Wellness culture has been all the rage for many years, and it's tapped into basically every part of our lives. The importance of self-care has never been clearer, or more profitable.

Yet one area of wellness that's very important but that's still relatively rarely discussed is sexual wellness — wellness that has to do with everything from sexual pleasure to gynecological health and beyond. Female eroticism is generally still stigmatized; and in general, many schools and households still fail to teach children anything about sexual wellness

Fortunately this trend is changing as more and more people come forward and discuss the importance of sexual pleasure and sexual health, both things too often ignored, particularly by women. Brands like OSUGA offer the opportunity for you to partake on your own "sexual wellness journey," complete with a collection of candy-colored vibrators.

It turns out that in 2021 the sexual wellness industry is booming. The global sexual wellness market is projected to grow annually by 12.4% from 2020 to 2026, according to Research And Markets. Today, it's a $108 billion industry.

The pandemic may have had something to do with this. According to an online survey by Indiana University's Kinsey Institute, while people generally had less sex while quarantined, 20% reported expanding their sexual routines in some way. In short, all that being inside made people spend more time on their own pleasure, more creatively.

But the trend towards sexual wellness has been coming for a long time, with movements like #MeToo placing newfound emphasis on women's experiences and with the media tending to speak more openly about female pleasure than ever before.

Women are largely the focus of this sexual wellness boom. For decades, men were the recipients of most sexual wellness tools, from Viagra and beyond. But today, more women are seeking tools to enhance their sexual experiences. New pleasure-enhancing drugs have entered the market, from Cliovana, which uses technology to enhance nerve endings in the clitoris, to Vyleesi, intended to increase female sexual desire.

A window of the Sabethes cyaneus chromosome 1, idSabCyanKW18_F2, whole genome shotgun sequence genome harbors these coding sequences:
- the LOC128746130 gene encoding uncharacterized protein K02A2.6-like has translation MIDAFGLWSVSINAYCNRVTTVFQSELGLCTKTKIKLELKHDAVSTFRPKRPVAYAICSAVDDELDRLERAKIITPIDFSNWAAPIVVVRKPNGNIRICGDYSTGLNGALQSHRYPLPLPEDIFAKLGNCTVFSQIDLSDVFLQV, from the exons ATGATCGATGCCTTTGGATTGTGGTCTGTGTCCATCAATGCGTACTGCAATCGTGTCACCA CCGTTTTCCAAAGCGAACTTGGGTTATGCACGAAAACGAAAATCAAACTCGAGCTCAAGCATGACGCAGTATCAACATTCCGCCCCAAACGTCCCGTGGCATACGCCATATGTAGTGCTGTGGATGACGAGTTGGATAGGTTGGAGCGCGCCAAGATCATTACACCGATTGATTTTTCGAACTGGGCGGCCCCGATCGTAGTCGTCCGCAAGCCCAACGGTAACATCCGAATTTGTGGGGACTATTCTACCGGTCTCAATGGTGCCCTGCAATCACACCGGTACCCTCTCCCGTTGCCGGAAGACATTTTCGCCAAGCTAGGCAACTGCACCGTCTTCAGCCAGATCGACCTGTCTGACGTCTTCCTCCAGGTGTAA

Of course, like all other wellness trends, these have issues. Sexual wellness geared towards women often only addresses white women, and generally fails to acknowledge trans or nonbinary people at all. (OSUGA actually does gear their vibrators towards "anyone with a vagina," without emphasizing gender, but that's a rarity). And these pleasure-focused treatments are often expensive and unavailable to all but the rich, white cohort they're sold to.

But the trend's issues could also be a strength, if the sexual wellness industry starts paying attention to the huge diversity of sexual experiences and needs out there. "In my opinion, the most interesting part of sexual wellness R&D is how it's helping us to better understand human sexuality," writes Cecile Gasnaut in Future Laboratory. "The way it has been traditionally researched is very heteronormative, with a shocking gap even between knowledge of male and female sexuality. This results in a partial and very binary knowledge of sexual health – nothing close to the world's diverse reality."

Radical sex educators, once shunned, are also gaining popularity and platforms. Educators like Shannon Boodram, Emily Morse, Kandi Burruss, and Cindy Gallop are providing sex ed and wellness tips that most previous generations had no access to, creating a kind of clean slate for a new sexual revolution.

Part of this sexual revolution involves talking about tough things. As conditions that can impair sexual pleasure continue to become more talked about, hopefully this trend will spread. Conditions like endometriosis, vaginismus, and polycystic ovary syndrome, once never mentioned, are now more commonly addressed and treated more actively with a focus on pleasure.

And along with more conversations, the industry keeps growing more and more innovative and creative. What's next for sexual wellness? Immersive VR porn experiences? Toys that come with scents and sonic components? Some trends seem to point to the idea that the sexual wellness industry is shifting to a focus on intimacy rather than actual sex — erotic massage oils and other massage tools are becoming popular.

More from Trueself